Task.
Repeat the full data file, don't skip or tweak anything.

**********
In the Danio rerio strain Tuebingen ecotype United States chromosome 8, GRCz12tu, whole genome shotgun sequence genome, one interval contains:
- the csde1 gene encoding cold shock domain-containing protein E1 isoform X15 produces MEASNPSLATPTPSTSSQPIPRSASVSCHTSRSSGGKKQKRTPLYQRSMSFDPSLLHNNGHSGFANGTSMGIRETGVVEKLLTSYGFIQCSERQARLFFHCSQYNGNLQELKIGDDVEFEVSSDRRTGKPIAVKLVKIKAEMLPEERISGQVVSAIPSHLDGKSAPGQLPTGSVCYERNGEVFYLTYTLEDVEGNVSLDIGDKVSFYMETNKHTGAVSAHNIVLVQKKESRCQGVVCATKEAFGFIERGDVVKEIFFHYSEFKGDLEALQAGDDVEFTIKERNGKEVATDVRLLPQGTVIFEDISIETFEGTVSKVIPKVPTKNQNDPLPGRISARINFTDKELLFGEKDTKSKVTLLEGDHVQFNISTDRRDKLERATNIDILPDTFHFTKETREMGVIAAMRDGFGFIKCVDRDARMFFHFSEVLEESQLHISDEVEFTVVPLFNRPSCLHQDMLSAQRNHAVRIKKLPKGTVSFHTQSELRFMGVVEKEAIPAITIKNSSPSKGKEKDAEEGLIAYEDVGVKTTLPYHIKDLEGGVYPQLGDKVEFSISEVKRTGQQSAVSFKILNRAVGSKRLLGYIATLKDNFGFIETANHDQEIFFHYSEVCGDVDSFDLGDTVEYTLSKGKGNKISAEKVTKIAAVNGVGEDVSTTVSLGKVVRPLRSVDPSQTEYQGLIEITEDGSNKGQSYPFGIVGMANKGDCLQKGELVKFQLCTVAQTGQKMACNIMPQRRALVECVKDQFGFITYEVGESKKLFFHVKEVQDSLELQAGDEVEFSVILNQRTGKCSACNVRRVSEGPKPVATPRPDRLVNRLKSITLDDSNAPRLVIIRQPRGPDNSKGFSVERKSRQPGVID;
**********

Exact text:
In the Danio rerio strain Tuebingen ecotype United States chromosome 8, GRCz12tu, whole genome shotgun sequence genome, one interval contains:
- the csde1 gene encoding cold shock domain-containing protein E1 isoform X15 produces MEASNPSLATPTPSTSSQPIPRSASVSCHTSRSSGGKKQKRTPLYQRSMSFDPSLLHNNGHSGFANGTSMGIRETGVVEKLLTSYGFIQCSERQARLFFHCSQYNGNLQELKIGDDVEFEVSSDRRTGKPIAVKLVKIKAEMLPEERISGQVVSAIPSHLDGKSAPGQLPTGSVCYERNGEVFYLTYTLEDVEGNVSLDIGDKVSFYMETNKHTGAVSAHNIVLVQKKESRCQGVVCATKEAFGFIERGDVVKEIFFHYSEFKGDLEALQAGDDVEFTIKERNGKEVATDVRLLPQGTVIFEDISIETFEGTVSKVIPKVPTKNQNDPLPGRISARINFTDKELLFGEKDTKSKVTLLEGDHVQFNISTDRRDKLERATNIDILPDTFHFTKETREMGVIAAMRDGFGFIKCVDRDARMFFHFSEVLEESQLHISDEVEFTVVPLFNRPSCLHQDMLSAQRNHAVRIKKLPKGTVSFHTQSELRFMGVVEKEAIPAITIKNSSPSKGKEKDAEEGLIAYEDVGVKTTLPYHIKDLEGGVYPQLGDKVEFSISEVKRTGQQSAVSFKILNRAVGSKRLLGYIATLKDNFGFIETANHDQEIFFHYSEVCGDVDSFDLGDTVEYTLSKGKGNKISAEKVTKIAAVNGVGEDVSTTVSLGKVVRPLRSVDPSQTEYQGLIEITEDGSNKGQSYPFGIVGMANKGDCLQKGELVKFQLCTVAQTGQKMACNIMPQRRALVECVKDQFGFITYEVGESKKLFFHVKEVQDSLELQAGDEVEFSVILNQRTGKCSACNVRRVSEGPKPVATPRPDRLVNRLKSITLDDSNAPRLVIIRQPRGPDNSKGFSVERKSRQPGVID;